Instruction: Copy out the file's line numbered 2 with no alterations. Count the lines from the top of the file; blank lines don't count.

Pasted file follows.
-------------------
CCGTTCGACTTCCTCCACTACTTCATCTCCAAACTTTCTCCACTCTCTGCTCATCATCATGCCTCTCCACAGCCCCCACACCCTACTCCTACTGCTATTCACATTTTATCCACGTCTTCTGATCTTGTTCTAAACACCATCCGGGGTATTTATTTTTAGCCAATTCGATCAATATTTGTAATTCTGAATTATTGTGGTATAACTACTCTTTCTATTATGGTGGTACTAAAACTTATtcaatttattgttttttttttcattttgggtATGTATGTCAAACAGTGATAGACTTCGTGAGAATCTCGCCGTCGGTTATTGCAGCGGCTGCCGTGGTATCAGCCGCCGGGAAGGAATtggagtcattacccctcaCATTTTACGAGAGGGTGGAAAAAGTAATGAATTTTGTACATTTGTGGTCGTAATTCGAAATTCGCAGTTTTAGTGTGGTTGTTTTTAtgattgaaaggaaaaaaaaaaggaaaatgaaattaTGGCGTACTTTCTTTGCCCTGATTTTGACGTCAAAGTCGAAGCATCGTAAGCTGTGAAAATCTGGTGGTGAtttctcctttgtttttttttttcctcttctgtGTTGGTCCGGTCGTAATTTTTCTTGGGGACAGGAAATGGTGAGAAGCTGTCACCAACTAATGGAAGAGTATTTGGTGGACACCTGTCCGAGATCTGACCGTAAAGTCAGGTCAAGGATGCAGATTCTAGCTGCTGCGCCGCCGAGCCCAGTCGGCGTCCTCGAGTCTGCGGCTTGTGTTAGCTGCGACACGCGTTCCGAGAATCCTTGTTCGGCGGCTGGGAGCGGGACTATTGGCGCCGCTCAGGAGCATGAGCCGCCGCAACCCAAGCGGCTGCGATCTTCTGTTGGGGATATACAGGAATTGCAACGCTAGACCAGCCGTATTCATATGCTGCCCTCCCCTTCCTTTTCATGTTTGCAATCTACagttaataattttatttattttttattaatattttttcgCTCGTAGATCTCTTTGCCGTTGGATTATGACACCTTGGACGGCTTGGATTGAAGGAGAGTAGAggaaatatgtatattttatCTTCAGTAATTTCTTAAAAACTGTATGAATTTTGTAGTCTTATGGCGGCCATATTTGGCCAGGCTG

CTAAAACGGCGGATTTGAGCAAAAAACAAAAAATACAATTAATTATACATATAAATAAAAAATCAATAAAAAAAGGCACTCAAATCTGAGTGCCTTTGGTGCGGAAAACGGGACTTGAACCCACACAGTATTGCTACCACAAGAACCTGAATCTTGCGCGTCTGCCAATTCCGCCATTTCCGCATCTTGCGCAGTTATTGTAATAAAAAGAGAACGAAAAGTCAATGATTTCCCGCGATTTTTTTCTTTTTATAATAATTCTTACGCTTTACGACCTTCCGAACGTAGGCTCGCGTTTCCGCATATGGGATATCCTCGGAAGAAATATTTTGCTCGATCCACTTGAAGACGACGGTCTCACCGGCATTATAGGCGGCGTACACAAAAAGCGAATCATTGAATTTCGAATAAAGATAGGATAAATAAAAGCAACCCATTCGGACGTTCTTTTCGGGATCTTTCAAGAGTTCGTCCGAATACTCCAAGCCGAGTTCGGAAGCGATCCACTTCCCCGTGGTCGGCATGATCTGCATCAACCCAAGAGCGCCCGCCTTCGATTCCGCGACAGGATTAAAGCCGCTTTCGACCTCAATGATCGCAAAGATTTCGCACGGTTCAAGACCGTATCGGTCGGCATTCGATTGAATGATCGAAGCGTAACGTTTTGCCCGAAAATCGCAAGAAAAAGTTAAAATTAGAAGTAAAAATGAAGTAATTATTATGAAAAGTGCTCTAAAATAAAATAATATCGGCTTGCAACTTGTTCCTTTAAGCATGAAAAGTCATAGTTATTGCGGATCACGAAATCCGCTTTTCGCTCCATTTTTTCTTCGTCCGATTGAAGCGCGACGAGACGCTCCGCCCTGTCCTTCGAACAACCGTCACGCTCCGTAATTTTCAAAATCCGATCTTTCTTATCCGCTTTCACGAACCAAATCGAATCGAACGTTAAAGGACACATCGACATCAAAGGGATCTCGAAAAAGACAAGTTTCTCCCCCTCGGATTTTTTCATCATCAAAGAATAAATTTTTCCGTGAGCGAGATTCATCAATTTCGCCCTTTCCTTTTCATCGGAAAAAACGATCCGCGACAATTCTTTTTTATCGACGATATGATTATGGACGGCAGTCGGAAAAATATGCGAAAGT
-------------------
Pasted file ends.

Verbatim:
CTAAAACGGCGGATTTGAGCAAAAAACAAAAAATACAATTAATTATACATATAAATAAAAAATCAATAAAAAAAGGCACTCAAATCTGAGTGCCTTTGGTGCGGAAAACGGGACTTGAACCCACACAGTATTGCTACCACAAGAACCTGAATCTTGCGCGTCTGCCAATTCCGCCATTTCCGCATCTTGCGCAGTTATTGTAATAAAAAGAGAACGAAAAGTCAATGATTTCCCGCGATTTTTTTCTTTTTATAATAATTCTTACGCTTTACGACCTTCCGAACGTAGGCTCGCGTTTCCGCATATGGGATATCCTCGGAAGAAATATTTTGCTCGATCCACTTGAAGACGACGGTCTCACCGGCATTATAGGCGGCGTACACAAAAAGCGAATCATTGAATTTCGAATAAAGATAGGATAAATAAAAGCAACCCATTCGGACGTTCTTTTCGGGATCTTTCAAGAGTTCGTCCGAATACTCCAAGCCGAGTTCGGAAGCGATCCACTTCCCCGTGGTCGGCATGATCTGCATCAACCCAAGAGCGCCCGCCTTCGATTCCGCGACAGGATTAAAGCCGCTTTCGACCTCAATGATCGCAAAGATTTCGCACGGTTCAAGACCGTATCGGTCGGCATTCGATTGAATGATCGAAGCGTAACGTTTTGCCCGAAAATCGCAAGAAAAAGTTAAAATTAGAAGTAAAAATGAAGTAATTATTATGAAAAGTGCTCTAAAATAAAATAATATCGGCTTGCAACTTGTTCCTTTAAGCATGAAAAGTCATAGTTATTGCGGATCACGAAATCCGCTTTTCGCTCCATTTTTTCTTCGTCCGATTGAAGCGCGACGAGACGCTCCGCCCTGTCCTTCGAACAACCGTCACGCTCCGTAATTTTCAAAATCCGATCTTTCTTATCCGCTTTCACGAACCAAATCGAATCGAACGTTAAAGGACACATCGACATCAAAGGGATCTCGAAAAAGACAAGTTTCTCCCCCTCGGATTTTTTCATCATCAAAGAATAAATTTTTCCGTGAGCGAGATTCATCAATTTCGCCCTTTCCTTTTCATCGGAAAAAACGATCCGCGACAATTCTTTTTTATCGACGATATGATTATGGACGGCAGTCGGAAAAATATGCGAAAGT